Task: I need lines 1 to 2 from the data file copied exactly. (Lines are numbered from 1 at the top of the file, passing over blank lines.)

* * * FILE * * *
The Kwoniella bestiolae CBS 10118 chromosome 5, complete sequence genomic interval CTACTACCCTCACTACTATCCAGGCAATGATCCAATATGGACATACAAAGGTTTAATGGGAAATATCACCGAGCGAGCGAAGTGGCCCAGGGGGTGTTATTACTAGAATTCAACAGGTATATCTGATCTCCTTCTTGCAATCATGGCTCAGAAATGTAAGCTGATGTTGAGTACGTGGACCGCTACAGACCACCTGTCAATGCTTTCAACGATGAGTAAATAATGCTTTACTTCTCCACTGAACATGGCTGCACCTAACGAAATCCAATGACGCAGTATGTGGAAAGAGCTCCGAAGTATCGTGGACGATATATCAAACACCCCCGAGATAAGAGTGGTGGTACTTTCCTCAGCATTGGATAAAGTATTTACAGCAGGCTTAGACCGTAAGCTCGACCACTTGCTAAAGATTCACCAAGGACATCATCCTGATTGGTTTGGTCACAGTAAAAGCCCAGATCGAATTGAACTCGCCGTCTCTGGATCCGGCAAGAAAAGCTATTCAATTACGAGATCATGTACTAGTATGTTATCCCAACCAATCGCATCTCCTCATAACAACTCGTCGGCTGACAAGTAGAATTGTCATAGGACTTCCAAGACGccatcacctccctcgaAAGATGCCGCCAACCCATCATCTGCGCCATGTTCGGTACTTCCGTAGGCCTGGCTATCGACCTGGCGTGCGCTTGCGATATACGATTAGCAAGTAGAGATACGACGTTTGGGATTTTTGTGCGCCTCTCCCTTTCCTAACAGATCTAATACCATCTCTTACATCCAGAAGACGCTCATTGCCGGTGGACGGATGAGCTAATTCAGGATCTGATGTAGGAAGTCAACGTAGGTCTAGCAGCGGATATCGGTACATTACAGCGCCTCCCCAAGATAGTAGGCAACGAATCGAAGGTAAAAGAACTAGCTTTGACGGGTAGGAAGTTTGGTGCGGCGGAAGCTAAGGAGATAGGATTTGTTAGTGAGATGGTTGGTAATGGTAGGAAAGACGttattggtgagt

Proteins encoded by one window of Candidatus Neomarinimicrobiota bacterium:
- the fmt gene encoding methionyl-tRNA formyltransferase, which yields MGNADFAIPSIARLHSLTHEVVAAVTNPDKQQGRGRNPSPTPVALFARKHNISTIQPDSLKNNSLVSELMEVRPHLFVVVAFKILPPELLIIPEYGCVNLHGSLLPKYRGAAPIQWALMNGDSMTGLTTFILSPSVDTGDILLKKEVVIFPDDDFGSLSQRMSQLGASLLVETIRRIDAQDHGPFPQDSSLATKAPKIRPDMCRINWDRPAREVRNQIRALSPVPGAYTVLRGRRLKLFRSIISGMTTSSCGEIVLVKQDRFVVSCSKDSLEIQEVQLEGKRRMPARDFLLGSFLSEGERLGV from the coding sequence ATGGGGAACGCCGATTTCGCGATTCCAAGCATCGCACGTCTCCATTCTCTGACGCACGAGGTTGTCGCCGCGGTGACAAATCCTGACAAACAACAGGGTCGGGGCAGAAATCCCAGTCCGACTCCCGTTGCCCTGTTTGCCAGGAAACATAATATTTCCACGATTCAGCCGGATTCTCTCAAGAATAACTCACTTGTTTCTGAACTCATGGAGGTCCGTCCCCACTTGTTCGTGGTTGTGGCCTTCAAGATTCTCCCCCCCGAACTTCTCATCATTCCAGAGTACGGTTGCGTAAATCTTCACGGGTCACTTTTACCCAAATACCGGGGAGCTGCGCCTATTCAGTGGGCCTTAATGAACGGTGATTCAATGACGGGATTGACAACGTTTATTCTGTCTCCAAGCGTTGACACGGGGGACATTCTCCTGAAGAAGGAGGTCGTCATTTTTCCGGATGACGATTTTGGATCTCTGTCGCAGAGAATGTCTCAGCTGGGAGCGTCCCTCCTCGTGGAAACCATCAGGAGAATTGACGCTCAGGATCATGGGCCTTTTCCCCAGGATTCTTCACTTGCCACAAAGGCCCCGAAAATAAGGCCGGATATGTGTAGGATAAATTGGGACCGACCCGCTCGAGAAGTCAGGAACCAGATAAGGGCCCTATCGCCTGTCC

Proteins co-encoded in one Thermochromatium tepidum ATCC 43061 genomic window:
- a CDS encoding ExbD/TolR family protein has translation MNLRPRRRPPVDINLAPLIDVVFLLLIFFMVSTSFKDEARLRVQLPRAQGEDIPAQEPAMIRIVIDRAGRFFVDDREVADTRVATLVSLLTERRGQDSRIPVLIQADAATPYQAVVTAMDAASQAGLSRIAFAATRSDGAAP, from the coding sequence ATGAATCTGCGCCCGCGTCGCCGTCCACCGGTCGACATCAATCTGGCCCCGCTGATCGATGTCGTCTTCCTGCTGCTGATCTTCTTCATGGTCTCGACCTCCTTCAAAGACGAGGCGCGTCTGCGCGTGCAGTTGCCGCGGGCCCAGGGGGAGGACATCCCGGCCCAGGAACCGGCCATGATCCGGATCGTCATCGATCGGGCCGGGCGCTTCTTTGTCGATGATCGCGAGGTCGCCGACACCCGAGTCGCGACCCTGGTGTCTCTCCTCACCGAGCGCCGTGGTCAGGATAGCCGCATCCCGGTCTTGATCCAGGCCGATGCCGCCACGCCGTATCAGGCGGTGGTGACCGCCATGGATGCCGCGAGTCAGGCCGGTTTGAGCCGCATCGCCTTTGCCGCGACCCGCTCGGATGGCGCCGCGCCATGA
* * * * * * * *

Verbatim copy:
The Kwoniella bestiolae CBS 10118 chromosome 5, complete sequence genomic interval CTACTACCCTCACTACTATCCAGGCAATGATCCAATATGGACATACAAAGGTTTAATGGGAAATATCACCGAGCGAGCGAAGTGGCCCAGGGGGTGTTATTACTAGAATTCAACAGGTATATCTGATCTCCTTCTTGCAATCATGGCTCAGAAATGTAAGCTGATGTTGAGTACGTGGACCGCTACAGACCACCTGTCAATGCTTTCAACGATGAGTAAATAATGCTTTACTTCTCCACTGAACATGGCTGCACCTAACGAAATCCAATGACGCAGTATGTGGAAAGAGCTCCGAAGTATCGTGGACGATATATCAAACACCCCCGAGATAAGAGTGGTGGTACTTTCCTCAGCATTGGATAAAGTATTTACAGCAGGCTTAGACCGTAAGCTCGACCACTTGCTAAAGATTCACCAAGGACATCATCCTGATTGGTTTGGTCACAGTAAAAGCCCAGATCGAATTGAACTCGCCGTCTCTGGATCCGGCAAGAAAAGCTATTCAATTACGAGATCATGTACTAGTATGTTATCCCAACCAATCGCATCTCCTCATAACAACTCGTCGGCTGACAAGTAGAATTGTCATAGGACTTCCAAGACGccatcacctccctcgaAAGATGCCGCCAACCCATCATCTGCGCCATGTTCGGTACTTCCGTAGGCCTGGCTATCGACCTGGCGTGCGCTTGCGATATACGATTAGCAAGTAGAGATACGACGTTTGGGATTTTTGTGCGCCTCTCCCTTTCCTAACAGATCTAATACCATCTCTTACATCCAGAAGACGCTCATTGCCGGTGGACGGATGAGCTAATTCAGGATCTGATGTAGGAAGTCAACGTAGGTCTAGCAGCGGATATCGGTACATTACAGCGCCTCCCCAAGATAGTAGGCAACGAATCGAAGGTAAAAGAACTAGCTTTGACGGGTAGGAAGTTTGGTGCGGCGGAAGCTAAGGAGATAGGATTTGTTAGTGAGATGGTTGGTAATGGTAGGAAAGACGttattggtgagt

Proteins encoded by one window of Candidatus Neomarinimicrobiota bacterium: